Today, we are looking to our leaders to provide clarity, calm, and direction. The more change and disruption we face, the more leadership is required. Leading during uncertain times requires leaders to approach each day and interaction with the following tips in mind:
- People first. At the heart of an organization is its people. During uncertain times your teams, employees, and customers are watching your actions as a leader. Here are a few ways to put your people first:
- Are my people and their families safe? Remember Maslow’s Hierarchy of Needs? Basic needs like food, shelter, and safety are at the foundation. Then we move up to relationships, belonging, and achievements before we can reach self-actualization. Make sure your team has a solid foundation and feels a sense of belonging before asking them to focus on business needs.
- Listen. Understand their fears and challenges. Many leaders are great problem solvers, now is the time to really listen to what others are sharing with you. Sometimes individuals need to process emotions, feelings, issues and are not looking for you to fix their problem. If you take the time to listen, you will learn more about your employees, team members. Make sure you are listening for understanding and not just quickly responding with a solution.
- Create an environment that allows your people to tend to their families first and continue to deliver the needs of the business.
- Be flexible.
- Be patient.
- Be available
- Provide clear direction. Your team is looking to you to provide clear direction. If you don’t communicate the direction, it is hard for a team to deliver results.
- Clarity about priorities and expectations becomes paramount. Take every opportunity to set or reset expectations and priorities for your team. They want to be working on the right items, so help them be successful.
- A leader must still be thinking long-term but the focus, direction, priorities, and expectations for your people will be short-term focused. Remember that your team is working on the day-to-day objectives and tasks, they may be living in the details. Your job is to keep focused on the long-term and supporting your team as they are delivering on the short-term expectations.
- If your direction, priorities, and expectations are clear on a day-to-day basis you still can and should hold people accountable. When we lack accountability, we lose momentum and others on the team may become frustrated. Accountability is asking individuals to deliver on their commitments to each other, the team, and the organization.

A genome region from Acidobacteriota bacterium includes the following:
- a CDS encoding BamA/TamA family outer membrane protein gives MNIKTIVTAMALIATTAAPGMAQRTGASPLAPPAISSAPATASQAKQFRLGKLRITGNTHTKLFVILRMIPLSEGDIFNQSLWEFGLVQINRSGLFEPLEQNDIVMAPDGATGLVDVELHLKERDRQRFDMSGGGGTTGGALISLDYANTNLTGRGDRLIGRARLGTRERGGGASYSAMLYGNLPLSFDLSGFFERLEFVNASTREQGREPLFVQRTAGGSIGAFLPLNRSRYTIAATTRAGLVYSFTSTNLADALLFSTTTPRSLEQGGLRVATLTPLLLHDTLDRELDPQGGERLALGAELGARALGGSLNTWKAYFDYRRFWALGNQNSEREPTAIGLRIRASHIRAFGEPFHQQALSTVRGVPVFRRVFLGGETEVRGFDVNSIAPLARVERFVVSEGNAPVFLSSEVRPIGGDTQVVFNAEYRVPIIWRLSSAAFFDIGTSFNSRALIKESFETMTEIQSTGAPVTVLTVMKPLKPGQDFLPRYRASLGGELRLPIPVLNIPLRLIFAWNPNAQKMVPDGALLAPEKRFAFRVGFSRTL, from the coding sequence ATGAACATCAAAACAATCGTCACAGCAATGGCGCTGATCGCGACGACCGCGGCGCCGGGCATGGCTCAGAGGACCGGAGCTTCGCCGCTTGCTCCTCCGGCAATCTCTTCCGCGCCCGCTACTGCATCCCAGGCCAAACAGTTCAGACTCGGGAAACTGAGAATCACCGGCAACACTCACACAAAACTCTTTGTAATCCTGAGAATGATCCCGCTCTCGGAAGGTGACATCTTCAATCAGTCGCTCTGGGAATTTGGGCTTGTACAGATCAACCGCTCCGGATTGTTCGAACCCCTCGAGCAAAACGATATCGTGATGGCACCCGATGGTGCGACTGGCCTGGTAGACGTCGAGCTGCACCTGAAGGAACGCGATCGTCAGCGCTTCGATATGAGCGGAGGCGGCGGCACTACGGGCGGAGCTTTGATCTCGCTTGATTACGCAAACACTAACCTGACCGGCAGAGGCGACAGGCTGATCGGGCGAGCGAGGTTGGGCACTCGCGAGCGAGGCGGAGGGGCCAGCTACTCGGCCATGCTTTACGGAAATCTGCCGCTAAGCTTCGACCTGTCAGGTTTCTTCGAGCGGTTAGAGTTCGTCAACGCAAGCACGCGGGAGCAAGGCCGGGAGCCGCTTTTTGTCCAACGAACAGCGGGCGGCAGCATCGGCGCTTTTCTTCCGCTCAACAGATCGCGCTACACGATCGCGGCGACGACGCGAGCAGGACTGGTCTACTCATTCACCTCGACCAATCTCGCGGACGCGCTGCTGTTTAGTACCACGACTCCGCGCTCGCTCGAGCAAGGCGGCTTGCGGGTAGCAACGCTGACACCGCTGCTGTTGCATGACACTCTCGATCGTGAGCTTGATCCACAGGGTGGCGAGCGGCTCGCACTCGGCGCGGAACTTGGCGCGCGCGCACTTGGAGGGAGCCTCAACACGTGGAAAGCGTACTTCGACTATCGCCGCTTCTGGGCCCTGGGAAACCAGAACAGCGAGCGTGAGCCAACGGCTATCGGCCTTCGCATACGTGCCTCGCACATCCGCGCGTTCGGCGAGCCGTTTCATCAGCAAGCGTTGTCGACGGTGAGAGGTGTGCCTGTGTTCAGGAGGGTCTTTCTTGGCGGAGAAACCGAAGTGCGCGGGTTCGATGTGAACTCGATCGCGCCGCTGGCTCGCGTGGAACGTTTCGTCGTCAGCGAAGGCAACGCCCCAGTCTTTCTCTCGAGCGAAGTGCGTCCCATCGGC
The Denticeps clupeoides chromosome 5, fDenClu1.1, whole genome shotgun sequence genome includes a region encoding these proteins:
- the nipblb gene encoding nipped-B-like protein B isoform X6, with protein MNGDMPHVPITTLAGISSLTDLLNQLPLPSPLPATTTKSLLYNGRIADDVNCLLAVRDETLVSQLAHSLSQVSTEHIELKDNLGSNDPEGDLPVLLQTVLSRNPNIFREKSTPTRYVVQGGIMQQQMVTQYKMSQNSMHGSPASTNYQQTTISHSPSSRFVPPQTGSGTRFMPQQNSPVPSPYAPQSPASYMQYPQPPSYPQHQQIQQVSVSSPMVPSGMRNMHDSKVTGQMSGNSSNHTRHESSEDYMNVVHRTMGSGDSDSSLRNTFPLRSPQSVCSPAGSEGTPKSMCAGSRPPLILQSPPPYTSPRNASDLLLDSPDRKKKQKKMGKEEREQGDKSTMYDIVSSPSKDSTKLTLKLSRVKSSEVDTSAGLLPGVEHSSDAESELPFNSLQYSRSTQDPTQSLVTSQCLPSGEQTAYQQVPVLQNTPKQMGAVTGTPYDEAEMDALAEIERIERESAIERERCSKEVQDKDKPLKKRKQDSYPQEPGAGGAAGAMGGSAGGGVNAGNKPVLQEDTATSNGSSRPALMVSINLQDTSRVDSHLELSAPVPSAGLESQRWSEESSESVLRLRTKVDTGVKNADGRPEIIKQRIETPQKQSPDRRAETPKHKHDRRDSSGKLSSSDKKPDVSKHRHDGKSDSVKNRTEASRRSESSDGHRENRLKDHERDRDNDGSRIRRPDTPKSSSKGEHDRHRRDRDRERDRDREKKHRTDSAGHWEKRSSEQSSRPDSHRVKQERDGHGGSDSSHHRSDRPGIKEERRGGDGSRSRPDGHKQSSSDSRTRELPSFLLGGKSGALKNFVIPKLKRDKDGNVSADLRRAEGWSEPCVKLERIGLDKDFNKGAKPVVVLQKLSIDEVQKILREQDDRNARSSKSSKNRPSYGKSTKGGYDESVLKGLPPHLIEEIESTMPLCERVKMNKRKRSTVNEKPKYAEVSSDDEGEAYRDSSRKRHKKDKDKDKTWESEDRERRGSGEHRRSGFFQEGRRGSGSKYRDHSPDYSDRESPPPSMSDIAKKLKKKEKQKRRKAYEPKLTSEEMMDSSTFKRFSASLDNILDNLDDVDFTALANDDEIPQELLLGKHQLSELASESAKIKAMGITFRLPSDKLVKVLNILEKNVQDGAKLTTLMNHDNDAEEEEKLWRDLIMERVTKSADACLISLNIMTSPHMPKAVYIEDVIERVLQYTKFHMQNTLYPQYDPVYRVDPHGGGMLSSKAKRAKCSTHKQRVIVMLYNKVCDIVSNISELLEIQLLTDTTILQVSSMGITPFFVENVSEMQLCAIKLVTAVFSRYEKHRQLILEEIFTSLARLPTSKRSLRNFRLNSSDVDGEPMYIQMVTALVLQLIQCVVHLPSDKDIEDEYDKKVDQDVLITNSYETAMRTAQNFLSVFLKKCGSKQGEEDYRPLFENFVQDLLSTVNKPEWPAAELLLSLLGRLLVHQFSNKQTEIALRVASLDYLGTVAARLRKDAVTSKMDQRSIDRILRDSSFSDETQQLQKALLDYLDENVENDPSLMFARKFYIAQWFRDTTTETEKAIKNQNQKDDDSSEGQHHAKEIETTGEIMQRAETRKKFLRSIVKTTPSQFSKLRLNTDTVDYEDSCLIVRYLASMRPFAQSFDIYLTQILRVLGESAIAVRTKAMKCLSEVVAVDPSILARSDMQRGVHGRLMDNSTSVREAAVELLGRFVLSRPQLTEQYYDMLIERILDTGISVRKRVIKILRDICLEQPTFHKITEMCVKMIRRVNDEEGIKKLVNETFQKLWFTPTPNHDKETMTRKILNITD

- Communicate often. During times of uncertainty, you can’t over communicate. Remember that we need to hear the same message multiple times before we really hear what you are communicating. If you are not communicating, think about the message that you are sending.
- Make each communication count. Be intentional. Have a clear communication objective. What will be different after your communication? What do you want your people to think, to feel, to do as a result of your communication?
- Morning Huddle: Start the day by understanding the pulse of your people and adjust, advise, direct accordingly. These meetings set the tone for the rest of the day, make sure that you are celebrating the successes and removing obstacles your team is facing. Coach your team on what information you need from them in order to make the right decisions. Even with all of the uncertainty right now, you can still have these morning huddles virtually to check in with your team.
- Encourage questions and feedback. Create a sense of team, collaboration, and “we are in this together.” People want to feel they are a part of something bigger than themselves. An activating message is the balance of persuasion (logic and data), motivation (what’s in it for your audience) and inspiration (the bigger picture, greater good).
During uncertain times, we are looking for a leader that puts others first, can provide clear direction, and communicates in a way that builds alignment to support the greater good. Ultimately a leader’s effectiveness will be determined by whether or not they demonstrated “good, sound judgment” in their decision making during this critical time. Take every opportunity to Lead to the Max!SM
Written By: Mike Bivens and Jennifer Maxson